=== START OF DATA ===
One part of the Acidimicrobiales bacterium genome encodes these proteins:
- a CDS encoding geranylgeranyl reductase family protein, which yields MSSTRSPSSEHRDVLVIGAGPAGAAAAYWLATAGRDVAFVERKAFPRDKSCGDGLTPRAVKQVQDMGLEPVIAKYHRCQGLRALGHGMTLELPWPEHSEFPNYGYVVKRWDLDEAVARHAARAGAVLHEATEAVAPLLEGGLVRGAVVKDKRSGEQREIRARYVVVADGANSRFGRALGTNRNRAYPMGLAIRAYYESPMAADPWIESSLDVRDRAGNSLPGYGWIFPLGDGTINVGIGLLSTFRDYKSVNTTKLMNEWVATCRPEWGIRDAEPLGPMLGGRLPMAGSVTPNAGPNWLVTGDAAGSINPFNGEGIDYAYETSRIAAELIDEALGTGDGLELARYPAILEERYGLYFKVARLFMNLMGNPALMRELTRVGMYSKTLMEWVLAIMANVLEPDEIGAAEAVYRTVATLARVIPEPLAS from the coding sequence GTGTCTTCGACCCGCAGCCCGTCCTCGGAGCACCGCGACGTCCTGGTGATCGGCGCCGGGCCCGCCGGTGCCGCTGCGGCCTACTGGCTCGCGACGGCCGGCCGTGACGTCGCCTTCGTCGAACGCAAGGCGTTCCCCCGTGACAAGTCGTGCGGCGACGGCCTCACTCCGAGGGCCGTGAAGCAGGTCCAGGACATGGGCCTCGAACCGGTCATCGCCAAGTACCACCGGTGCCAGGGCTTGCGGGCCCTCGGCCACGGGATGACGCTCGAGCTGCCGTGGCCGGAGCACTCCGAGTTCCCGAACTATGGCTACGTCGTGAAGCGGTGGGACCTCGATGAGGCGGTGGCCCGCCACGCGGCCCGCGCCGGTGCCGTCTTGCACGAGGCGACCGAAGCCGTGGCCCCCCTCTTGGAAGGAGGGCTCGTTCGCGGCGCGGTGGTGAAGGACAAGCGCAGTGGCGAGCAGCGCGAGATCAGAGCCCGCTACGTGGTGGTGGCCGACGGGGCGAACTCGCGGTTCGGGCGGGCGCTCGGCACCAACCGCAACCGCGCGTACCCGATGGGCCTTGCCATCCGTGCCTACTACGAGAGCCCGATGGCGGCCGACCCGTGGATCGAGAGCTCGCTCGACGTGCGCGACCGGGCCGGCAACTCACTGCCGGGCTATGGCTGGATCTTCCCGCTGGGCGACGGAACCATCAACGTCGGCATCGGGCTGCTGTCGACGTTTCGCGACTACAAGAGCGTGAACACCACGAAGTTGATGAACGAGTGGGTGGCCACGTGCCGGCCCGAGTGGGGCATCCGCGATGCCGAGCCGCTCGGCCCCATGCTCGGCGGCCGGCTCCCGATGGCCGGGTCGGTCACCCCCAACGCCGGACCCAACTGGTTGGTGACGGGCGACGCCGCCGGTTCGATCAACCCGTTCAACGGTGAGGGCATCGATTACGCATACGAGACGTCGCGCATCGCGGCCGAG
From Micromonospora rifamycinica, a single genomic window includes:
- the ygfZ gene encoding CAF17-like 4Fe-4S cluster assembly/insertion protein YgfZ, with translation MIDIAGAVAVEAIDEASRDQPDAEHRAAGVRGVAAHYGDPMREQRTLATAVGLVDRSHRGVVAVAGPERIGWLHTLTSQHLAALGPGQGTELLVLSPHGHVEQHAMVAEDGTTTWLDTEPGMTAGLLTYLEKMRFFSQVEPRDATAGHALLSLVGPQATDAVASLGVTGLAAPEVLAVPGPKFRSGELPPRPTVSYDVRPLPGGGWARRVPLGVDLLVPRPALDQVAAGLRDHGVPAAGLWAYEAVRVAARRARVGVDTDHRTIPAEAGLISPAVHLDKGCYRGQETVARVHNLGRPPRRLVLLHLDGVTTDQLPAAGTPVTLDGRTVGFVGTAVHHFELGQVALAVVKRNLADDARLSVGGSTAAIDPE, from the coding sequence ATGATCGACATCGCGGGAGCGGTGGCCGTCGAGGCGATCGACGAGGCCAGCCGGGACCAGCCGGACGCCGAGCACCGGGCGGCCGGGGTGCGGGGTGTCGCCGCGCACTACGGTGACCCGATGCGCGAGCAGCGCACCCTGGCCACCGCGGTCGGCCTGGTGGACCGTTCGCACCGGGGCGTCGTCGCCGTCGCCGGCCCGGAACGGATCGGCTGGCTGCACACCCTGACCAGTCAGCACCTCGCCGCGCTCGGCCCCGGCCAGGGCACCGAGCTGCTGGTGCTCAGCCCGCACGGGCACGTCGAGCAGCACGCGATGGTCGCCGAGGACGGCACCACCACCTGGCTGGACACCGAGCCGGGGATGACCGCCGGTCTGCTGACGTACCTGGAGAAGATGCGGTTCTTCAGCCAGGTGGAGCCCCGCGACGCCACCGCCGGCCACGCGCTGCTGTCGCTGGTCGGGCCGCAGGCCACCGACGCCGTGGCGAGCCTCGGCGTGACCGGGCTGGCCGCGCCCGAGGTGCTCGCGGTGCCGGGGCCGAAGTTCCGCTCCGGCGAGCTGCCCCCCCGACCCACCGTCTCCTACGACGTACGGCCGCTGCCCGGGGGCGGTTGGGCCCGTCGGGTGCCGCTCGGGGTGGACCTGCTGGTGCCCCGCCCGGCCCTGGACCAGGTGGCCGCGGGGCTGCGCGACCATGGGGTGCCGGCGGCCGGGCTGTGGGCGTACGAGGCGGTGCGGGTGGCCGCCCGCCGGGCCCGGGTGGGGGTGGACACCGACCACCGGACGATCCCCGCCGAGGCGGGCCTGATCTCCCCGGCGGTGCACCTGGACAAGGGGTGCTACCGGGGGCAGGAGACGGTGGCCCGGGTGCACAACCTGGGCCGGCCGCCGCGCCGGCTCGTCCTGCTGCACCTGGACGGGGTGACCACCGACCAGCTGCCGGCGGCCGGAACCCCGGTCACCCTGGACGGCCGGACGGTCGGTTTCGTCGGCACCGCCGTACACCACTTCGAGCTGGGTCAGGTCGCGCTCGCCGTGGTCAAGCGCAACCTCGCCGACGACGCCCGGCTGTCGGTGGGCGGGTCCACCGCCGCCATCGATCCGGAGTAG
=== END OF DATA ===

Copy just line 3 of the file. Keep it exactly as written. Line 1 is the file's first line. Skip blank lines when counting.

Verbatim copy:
From Micromonospora rifamycinica, a single genomic window includes: